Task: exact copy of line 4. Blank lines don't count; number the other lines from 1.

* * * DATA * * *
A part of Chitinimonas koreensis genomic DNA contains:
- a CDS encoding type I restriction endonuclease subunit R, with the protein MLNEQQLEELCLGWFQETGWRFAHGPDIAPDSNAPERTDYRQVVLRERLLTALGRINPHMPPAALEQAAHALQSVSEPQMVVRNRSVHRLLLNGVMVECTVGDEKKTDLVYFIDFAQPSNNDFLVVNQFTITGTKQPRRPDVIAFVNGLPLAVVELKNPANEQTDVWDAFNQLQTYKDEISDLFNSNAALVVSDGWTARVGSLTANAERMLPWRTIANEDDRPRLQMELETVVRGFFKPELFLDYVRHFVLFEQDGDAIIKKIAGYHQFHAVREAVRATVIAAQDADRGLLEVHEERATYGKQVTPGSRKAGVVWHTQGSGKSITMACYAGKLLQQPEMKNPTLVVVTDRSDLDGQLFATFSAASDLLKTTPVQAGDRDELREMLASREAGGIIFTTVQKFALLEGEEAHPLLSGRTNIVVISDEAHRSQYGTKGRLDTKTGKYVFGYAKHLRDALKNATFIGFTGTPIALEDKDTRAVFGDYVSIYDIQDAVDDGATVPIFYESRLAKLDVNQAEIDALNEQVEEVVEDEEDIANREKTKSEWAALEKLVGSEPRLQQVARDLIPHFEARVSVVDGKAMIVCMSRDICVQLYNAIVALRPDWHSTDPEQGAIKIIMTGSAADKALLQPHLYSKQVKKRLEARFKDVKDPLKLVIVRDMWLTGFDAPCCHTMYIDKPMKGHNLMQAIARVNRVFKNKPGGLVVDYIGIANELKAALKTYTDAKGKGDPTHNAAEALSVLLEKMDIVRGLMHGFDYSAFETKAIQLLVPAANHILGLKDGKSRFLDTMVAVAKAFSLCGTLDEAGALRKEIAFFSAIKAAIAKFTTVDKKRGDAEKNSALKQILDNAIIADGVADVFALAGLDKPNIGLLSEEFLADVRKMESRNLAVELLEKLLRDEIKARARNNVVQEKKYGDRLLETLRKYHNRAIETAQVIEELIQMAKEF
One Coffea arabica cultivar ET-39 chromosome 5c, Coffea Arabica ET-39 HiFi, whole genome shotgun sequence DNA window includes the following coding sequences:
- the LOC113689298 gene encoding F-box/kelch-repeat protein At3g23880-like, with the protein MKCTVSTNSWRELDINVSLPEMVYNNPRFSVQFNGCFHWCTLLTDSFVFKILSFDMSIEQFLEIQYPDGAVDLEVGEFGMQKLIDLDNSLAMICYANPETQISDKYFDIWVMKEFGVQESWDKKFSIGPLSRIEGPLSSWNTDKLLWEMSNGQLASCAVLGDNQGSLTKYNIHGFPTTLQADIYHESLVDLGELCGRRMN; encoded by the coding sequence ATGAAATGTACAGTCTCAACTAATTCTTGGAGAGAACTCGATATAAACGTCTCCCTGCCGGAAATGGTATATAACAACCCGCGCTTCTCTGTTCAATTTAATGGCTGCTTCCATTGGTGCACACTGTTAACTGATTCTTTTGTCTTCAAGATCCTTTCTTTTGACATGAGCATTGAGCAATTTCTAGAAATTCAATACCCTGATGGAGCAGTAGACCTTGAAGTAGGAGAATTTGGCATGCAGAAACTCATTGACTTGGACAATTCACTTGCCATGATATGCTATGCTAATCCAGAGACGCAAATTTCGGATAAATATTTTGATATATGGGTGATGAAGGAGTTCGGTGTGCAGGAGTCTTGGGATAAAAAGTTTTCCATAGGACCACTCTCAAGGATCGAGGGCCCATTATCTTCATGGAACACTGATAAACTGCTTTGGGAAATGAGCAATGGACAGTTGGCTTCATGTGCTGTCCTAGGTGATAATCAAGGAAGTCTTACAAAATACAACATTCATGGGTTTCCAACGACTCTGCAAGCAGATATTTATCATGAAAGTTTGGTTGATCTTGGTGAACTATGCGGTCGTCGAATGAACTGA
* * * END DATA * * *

- the LOC113689298 gene encoding F-box/kelch-repeat protein At3g23880-like, with the protein MKCTVSTNSWRELDINVSLPEMVYNNPRFSVQFNGCFHWCTLLTDSFVFKILSFDMSIEQFLEIQYPDGAVDLEVGEFGMQKLIDLDNSLAMICYANPETQISDKYFDIWVMKEFGVQESWDKKFSIGPLSRIEGPLSSWNTDKLLWEMSNGQLASCAVLGDNQGSLTKYNIHGFPTTLQADIYHESLVDLGELCGRRMN; encoded by the coding sequence ATGAAATGTACAGTCTCAACTAATTCTTGGAGAGAACTCGATATAAACGTCTCCCTGCCGGAAATGGTATATAACAACCCGCGCTTCTCTGTTCAATTTAATGGCTGCTTCCATTGGTGCACACTGTTAACTGATTCTTTTGTCTTCAAGATCCTTTCTTTTGACATGAGCATTGAGCAATTTCTAGAAATTCAATACCCTGATGGAGCAGTAGACCTTGAAGTAGGAGAATTTGGCATGCAGAAACTCATTGACTTGGACAATTCACTTGCCATGATATGCTATGCTAATCCAGAGACGCAAATTTCGGATAAATATTTTGATATATGGGTGATGAAGGAGTTCGGTGTGCAGGAGTCTTGGGATAAAAAGTTTTCCATAGGACCACTCTCAAGGATCGAGGGCCCATTATCTTCATGGAACACTGATAAACTGCTTTGGGAAATGAGCAATGGACAGTTGGCTTCATGTGCTGTCCTAGGTGATAATCAAGGAAGTCTTACAAAATACAACATTCATGGGTTTCCAACGACTCTGCAAGCAGATATTTATCATGAAAGTTTGGTTGATCTTGGTGAACTATGCGGTCGTCGAATGAACTGA